Other available formats:
Looking for an examination copy?
This title is not currently available for examination. However, if you are interested in the title for your course we can consider offering an examination copy. To register your interest please contact firstname.lastname@example.org providing details of the course you are teaching.
Michael Chamberlain focuses on medieval Damascus to develop a new approach to the relationship between the society and culture of the Middle East. The author argues that historians have long imposed European strictures onto societies to which they were alien. Western concepts of legitimate order were inappropriate to medieval Muslim society where social advancement was dependent upon the production of knowledge and religious patronage, and it was the household, rather than the state agency or corporation, that held political and social power. A parallel is drawn between the learned elite and the warriors of Damascus who, through similar strategies, acquired status and power and passed them on in their households. By examining material from the Latin West, Sung China and the Sinicized empires of Inner Asia, the author addresses the nature of political power in the period.Read more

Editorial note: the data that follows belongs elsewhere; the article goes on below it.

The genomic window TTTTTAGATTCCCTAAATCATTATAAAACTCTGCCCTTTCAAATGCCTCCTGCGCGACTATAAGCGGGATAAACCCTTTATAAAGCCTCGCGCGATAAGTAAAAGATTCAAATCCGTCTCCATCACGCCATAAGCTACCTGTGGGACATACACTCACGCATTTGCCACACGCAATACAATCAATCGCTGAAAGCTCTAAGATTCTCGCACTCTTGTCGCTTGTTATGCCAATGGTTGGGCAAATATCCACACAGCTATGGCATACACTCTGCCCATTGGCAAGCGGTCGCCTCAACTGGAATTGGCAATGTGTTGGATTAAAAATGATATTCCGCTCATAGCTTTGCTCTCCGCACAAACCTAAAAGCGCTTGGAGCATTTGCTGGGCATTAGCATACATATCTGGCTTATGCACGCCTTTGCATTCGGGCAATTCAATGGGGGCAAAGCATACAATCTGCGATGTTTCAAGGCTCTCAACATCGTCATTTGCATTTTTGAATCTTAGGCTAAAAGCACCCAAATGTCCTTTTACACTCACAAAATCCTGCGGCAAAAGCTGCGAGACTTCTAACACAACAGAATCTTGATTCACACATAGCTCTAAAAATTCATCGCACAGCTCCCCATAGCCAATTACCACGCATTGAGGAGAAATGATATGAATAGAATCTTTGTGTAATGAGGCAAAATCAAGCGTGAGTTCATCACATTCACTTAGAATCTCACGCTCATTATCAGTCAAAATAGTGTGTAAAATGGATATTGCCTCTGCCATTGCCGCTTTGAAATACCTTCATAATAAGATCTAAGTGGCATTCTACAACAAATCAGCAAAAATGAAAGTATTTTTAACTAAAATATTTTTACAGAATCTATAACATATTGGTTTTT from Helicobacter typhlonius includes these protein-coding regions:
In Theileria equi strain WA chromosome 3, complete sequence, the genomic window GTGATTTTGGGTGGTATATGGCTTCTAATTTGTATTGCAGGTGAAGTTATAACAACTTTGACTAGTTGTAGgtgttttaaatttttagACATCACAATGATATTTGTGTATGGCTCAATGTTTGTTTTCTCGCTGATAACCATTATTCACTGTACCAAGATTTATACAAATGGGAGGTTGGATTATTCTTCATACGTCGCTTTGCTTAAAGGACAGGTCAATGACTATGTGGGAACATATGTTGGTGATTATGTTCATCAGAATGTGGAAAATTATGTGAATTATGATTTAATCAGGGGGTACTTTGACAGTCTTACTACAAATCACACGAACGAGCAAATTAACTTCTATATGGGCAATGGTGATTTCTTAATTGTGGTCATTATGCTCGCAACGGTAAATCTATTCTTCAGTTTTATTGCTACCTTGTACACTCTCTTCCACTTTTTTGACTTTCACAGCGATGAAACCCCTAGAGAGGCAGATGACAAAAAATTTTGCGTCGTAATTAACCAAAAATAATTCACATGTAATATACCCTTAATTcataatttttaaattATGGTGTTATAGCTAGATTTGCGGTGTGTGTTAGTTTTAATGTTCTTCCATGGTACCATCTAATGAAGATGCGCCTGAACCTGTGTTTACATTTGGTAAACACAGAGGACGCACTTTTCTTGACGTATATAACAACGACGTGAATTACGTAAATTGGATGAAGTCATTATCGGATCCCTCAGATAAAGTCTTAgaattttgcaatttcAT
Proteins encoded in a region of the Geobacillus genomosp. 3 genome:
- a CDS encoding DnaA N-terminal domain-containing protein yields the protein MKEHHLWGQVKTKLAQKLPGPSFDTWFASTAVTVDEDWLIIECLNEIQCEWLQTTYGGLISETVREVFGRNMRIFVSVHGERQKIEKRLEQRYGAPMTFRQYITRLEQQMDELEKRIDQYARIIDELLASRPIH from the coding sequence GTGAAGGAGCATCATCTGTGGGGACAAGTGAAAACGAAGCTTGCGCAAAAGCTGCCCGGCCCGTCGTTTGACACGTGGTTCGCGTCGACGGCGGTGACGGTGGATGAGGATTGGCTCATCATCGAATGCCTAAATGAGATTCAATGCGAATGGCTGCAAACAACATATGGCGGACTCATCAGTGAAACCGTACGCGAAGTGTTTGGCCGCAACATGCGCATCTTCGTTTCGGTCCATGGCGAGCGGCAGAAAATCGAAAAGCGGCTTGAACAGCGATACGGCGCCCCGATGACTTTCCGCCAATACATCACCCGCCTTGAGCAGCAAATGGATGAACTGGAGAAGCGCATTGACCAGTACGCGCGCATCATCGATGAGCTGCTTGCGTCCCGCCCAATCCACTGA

- A new approach to the study of history which is usually perceived from a western perspective
- Will undoubtedly provoke interest among scholars in the field
- A scholar in the vanguard of younger, well-respected scholars
Not yet reviewed
Be the first to review
Review was not posted due to profanity×
- Date Published: June 2002
- format: Paperback
- isbn: 9780521525947
- length: 216 pages
- dimensions: 230 x 153 x 18 mm
- weight: 0.367kg
- contains: 2 maps
- availability: Available
Table of Contents
1. The a'yan of Damascus
2. Madrasas, the production of knowledge and the reproduction of elites
3. Mansabs and the knowledge of fitna
4. Social and cultural capital
5. Truth, error, and the struggle for social power
Sorry, this resource is locked
Please register or sign in to request access. If you are having problems accessing these resources please email email@example.comRegister Sign in
You are now leaving the Cambridge University Press website. Your eBook purchase and download will be completed by our partner www.ebooks.com. Please see the permission section of the www.ebooks.com catalogue page for details of the print & copy limits on our eBooks.Continue ×
Are you sure you want to delete your account?
This cannot be undone.
Thank you for your feedback which will help us improve our service.
If you requested a response, we will make sure to get back to you shortly.×